Thursday, September 1, 2011

German Army Attacks Poland; Cities Bombed, Port Blockaded; Danzig Is Accepted Into Reich






















On This Day


Front Page Image

German Army Attacks Poland; Cities Bombed, Port Blockaded; Danzig Is Accepted Into Reich

Hitler Gives Word

In a Proclamation He Accuses Warsaw of Appeal to Arms

Foreigners Are Warned

They Remain in Poland at Own Risk--Nazis to Shoot at Any Planes

Gdynia Blockaded By German Fleet

Special Cable to THE NEW YORK TIMES


British Mobilizing: Navy Raised to Its Full Strength, Army and Air Reserves Called Up: Parliament Is Convoked: Midnight Meeting Is Held by Ministers--Negotiations Admitted Failure

Daladier Summons Cabinet To Confer: News of Attack on Poland spurs Prompt Action--Military Move Thought Likely

British Children Taken From Cities: 3,000,000 Persons Are in First Evacuation Group, Which Is to Be Moved Today

Soviet Ratifies Reich Non-Aggression Pact; Gibes at British and French Amuse Deputies

Hostilities Begun: Warsaw Reports German Offensive Moving on Three Objectives: Roosevelt Warns Navy: Also Notifies Army Leaders of Warfare--Envoys Tell of Bombing of 4 Cities

Free City Is Seized: Forster Notifies Hitler of Order Putting Danzig Into the Reich: Accepted By Chancellor: Poles Ready, Made Their Preparations After Hostilities Appeared Inevitable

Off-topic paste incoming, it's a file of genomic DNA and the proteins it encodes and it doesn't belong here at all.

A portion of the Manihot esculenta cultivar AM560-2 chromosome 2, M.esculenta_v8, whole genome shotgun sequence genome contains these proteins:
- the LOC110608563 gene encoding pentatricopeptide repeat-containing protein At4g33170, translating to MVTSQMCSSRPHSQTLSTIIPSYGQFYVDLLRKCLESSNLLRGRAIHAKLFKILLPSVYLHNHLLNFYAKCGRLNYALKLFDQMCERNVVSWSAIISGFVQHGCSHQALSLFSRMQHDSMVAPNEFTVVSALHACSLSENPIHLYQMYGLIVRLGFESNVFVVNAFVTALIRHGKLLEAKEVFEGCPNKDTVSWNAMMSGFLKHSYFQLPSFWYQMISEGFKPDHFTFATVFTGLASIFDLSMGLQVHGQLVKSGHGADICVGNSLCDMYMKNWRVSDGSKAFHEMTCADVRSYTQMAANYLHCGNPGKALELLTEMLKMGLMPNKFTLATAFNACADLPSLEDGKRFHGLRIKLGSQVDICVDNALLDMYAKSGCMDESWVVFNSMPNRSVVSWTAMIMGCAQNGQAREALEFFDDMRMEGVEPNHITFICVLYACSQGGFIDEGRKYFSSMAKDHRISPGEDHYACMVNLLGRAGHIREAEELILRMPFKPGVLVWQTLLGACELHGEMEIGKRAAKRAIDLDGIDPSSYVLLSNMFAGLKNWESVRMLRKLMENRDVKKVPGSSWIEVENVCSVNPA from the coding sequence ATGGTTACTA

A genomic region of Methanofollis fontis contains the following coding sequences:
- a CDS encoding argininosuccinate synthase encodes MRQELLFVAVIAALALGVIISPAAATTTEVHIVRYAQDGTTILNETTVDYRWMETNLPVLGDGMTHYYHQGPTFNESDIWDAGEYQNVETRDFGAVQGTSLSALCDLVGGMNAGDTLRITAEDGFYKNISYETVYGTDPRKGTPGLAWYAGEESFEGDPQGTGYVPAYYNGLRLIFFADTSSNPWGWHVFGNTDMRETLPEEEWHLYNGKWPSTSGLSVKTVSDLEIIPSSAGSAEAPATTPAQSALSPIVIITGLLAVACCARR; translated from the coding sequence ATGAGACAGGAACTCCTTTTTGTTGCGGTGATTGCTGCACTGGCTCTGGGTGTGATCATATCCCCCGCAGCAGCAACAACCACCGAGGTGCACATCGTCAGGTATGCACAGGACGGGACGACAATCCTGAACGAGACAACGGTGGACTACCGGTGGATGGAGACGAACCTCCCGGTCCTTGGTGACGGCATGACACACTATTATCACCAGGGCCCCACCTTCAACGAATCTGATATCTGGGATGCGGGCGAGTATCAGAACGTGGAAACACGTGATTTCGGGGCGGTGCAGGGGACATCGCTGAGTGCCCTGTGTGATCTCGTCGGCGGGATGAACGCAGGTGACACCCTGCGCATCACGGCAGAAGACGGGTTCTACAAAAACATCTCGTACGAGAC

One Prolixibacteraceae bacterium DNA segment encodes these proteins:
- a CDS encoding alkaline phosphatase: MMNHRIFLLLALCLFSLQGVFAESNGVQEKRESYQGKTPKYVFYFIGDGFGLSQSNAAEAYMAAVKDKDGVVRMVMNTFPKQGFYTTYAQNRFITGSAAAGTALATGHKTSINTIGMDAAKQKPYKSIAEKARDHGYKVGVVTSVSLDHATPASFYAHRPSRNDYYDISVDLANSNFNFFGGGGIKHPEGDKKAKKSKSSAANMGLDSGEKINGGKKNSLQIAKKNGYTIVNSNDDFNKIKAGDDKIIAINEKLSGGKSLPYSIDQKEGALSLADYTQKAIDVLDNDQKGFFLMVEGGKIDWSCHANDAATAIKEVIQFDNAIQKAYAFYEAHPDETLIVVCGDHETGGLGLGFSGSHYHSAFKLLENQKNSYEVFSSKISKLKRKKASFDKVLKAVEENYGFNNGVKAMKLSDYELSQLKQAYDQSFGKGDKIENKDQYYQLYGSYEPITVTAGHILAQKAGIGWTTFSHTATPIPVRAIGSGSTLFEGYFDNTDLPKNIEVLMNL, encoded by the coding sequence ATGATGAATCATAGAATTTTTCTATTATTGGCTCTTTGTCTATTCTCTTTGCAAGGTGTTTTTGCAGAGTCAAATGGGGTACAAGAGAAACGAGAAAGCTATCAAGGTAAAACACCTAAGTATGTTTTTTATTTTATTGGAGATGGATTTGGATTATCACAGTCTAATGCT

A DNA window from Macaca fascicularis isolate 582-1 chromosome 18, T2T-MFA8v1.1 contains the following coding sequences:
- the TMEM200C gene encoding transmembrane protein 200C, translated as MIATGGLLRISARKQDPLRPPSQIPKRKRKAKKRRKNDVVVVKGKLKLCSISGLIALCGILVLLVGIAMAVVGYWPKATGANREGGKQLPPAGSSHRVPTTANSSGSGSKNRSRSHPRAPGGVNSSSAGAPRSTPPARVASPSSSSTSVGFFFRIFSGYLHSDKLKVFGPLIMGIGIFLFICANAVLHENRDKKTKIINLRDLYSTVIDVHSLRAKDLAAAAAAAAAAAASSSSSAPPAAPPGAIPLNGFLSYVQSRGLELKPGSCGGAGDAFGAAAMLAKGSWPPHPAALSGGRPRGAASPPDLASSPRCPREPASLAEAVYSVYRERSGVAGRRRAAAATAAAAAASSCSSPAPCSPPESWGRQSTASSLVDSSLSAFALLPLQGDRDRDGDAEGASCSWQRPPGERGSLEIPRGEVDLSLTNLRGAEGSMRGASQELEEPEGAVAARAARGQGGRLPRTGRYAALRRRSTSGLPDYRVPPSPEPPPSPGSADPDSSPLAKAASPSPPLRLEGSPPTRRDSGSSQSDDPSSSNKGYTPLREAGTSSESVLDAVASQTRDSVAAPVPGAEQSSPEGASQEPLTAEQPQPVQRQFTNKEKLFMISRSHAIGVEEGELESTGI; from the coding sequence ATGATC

Hitler Acts Against Poland

Hitler Tells the Reichstag 'Bomb Will Be Met by Bomb': Chancellor Vows 'Fight Until Resolution' Against Poland--Gives Order of Succession As Goering, Hess, Then Senate to Choose

Berlin, Friday, Sept. 1, 1939--Charging that Germany had been attacked, Chancellor Hitler at 5:11 o'clock this morning issued a proclamation to the army declaring that from now on force will be met with force and calling on the armed forces "to fulfill their duty to the end."

The text of the proclamation reads:

To the defense forces:

The Polish nation refused my efforts for a peaceful regulation of neighborly relations; instead it has appealed to weapons.

Germans in Poland are persecuted with a bloody terror and are driven from their homes. The series of border violations, which are unbearable to a great power, prove that the Poles no longer are willing to respect the German frontier. In order to put an end to this frantic activity no other means is left to me now than to meet force with force.

"Battle for Honor"

German defense forces will carry on the battle for the honor of the living rights of the re- awakened German people with firm determination.

I expect every German soldier, in view of the great tradition of eternal German soldiery, to do his duty until the end.

Remember always in all situations you are the representatives of National Socialist Greater Germany!

Long live our people and our Reich!

Berlin, Sept. 1, 1939.
Adolf Hitler

The commander-in-chief of the air force issued a decree effective immediately prohibiting the passage of any airplanes over German territory excepting those of the Reich air force or the government.

This morning the naval authorities ordered all German mercantile ships in the Baltic Sea not to run to Danzig or Polish ports.

Anti-air raid defenses were mobilized throughout the country early this morning.